Let me start of by saying that when I went to see State of Play tonight, I was prepared to hate this movie.
I was prepared to come back and write a blog post about how Hollywood over romanticise the journalist in its movies and gives our reading audience a misconception on what we actually do all day. But after seeing the whole thing, there are few negative things I have to say about it.
Some things they got spot on:
  • Most of us have really bad diets. Seriously. We eat what tastes good and give little regard to the calorie count. We also grab food that’s cheap and fast because we’re poor and always on the run.
  • Our lives are in disarray and sometimes, for most of us anyway, our desks, cars, and apartments show it. I’ve only met two, maybe three reporters whose desks, cars, and apartments weren’t like that. They work at it, hard. It’s a conscious effort to pick up their desks. Most of us, however, don’t have nice clean desks. We don’t grow out of it either. It’s been my experience that the longer you’re in the business as a reporter the worse your desk gets. Don’t know about what happens if your promoted to an editor. I think the rules change a bit.
  • There is always a seasoned reporter, usually male, that’s part of the old guard. This guy has the best war stories and the best reporting techniques ever. Those are the reporters I seek out because they didn’t get that good by sitting at their desks. They work their beat and know EVERYONE and EVERYTHING.
  • There is a war between the print folks and the new media/Internet folks. It’s different in every newsroom but there is always some tug of war between them. That’s because its the old guard and the new guard–where newpapering was and what it’s becoming. Where am I in all this? I’ve made my opinion known but I’m probably one of the few journalists who embrace both. I love newprint but know it’s dying. I also think that the principals of newspapering can be applied to blogging. But that’s another blog entry for another day.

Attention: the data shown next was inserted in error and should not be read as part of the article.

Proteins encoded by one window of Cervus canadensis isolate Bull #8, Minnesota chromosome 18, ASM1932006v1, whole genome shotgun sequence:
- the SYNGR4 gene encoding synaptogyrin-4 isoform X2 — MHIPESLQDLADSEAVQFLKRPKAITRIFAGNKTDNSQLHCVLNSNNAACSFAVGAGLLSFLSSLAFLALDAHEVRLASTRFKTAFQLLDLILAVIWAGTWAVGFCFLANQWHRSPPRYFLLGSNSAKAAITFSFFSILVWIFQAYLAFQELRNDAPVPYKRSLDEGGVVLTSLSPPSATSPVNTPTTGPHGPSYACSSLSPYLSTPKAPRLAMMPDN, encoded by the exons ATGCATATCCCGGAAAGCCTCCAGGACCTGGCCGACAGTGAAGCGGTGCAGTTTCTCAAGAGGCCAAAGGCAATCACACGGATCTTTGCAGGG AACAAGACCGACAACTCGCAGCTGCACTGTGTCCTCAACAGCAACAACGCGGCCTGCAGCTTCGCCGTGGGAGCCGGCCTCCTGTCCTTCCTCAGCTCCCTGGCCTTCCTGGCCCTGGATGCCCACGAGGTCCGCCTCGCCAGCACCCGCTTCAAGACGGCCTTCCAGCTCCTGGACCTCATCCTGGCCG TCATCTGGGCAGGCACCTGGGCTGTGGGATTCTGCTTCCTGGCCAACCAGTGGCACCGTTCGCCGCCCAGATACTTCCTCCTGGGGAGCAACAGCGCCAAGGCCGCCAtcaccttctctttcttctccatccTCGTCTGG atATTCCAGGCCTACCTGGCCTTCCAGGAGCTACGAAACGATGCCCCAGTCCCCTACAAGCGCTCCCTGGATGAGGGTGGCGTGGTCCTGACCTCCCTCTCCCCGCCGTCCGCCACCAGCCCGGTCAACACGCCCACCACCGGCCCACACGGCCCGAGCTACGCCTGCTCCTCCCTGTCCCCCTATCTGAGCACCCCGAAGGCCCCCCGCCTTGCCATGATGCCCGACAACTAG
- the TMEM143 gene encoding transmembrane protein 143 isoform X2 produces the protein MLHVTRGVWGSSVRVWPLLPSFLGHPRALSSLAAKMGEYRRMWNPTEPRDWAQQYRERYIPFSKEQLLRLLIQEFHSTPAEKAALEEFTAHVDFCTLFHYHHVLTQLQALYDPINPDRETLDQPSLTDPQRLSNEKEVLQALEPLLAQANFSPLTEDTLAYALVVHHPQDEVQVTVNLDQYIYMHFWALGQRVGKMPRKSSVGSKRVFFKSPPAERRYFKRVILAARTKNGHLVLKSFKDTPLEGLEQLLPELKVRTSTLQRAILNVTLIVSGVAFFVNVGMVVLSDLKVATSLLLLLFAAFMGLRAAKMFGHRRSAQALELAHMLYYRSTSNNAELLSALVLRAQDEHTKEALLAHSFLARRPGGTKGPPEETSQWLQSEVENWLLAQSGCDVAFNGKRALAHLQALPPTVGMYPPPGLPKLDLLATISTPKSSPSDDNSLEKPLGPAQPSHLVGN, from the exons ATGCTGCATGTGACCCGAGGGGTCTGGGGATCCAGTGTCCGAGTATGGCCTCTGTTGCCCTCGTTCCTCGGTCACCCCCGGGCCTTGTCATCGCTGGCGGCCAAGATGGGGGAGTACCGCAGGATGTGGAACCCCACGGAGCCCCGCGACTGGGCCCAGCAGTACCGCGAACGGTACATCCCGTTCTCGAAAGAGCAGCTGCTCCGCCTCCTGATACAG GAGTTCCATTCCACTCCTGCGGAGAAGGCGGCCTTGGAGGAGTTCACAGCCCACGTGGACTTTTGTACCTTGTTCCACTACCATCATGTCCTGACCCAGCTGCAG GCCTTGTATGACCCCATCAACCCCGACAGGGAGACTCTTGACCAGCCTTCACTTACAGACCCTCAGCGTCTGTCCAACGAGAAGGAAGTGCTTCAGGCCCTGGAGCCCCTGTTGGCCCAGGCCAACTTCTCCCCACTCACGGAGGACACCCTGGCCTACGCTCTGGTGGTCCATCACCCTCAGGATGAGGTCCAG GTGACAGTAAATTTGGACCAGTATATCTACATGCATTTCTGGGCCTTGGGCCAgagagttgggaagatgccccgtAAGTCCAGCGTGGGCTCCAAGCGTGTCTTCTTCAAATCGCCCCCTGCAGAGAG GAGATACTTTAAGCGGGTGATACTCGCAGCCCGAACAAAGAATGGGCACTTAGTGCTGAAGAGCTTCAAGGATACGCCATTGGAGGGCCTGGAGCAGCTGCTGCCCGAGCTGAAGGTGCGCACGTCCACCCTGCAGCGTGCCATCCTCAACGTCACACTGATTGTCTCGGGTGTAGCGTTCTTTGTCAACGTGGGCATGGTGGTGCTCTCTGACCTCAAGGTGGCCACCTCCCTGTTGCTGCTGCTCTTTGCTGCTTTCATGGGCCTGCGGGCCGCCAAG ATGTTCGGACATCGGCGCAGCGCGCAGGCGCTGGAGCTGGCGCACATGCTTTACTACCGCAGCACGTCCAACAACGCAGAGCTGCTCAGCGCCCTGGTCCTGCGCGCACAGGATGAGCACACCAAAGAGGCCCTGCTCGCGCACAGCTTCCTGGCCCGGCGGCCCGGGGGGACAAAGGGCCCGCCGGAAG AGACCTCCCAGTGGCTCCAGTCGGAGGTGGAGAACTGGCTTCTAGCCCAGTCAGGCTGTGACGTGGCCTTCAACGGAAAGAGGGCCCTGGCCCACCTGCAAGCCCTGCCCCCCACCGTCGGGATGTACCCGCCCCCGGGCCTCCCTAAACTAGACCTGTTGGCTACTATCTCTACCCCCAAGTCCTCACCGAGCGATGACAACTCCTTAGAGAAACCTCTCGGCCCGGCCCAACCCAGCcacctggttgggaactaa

• The thing that was most spot on was my profession’s heroism. Yes, we are heroes without a cape. We defend the first amendment everyday. We challenge it, we protect it, and we shine a light on people who wish to destroy it. What we do everyday is nothing short scaling a tall building. Some might say that firefighters, police officers, and military personnel are heroes. Yes, they are. They give their lives for us. But they’re lucky. They deal with enemies they can see. Journalists deal with things that aren’t easily seen and find things that are lurking under rocks.

Journalists are the walking wounded. We know, see, and hear things that the general public doesn’t. We take that home. We live with that. Everyday. We suffer for it, too. My profession has a high rate of divorce. Health wise we get little sleep, our personal lives happen between stories and not after work, and the stress of the job can be overwhelming. And let’s not get into the low pay, being attacked by our parent companies, and having to answer to editors who have their own pressures to face. It’s a damn thankless job and anyone with any kind of sense will stay out of it.

But then again, there are those that do stay out and those who can’t because it’s what they are built to do.

In case you haven’t noticed, this movie gets a thumbs up from me in the authenticity department. They even caught the fact that editors don’t read stories, but ask you questions about them anyway (Never understood that.). That scene is within the first 20 minutes of the movie. Had to laugh out loud.
So, yeah, go see it. Stay of Play is journalist approved.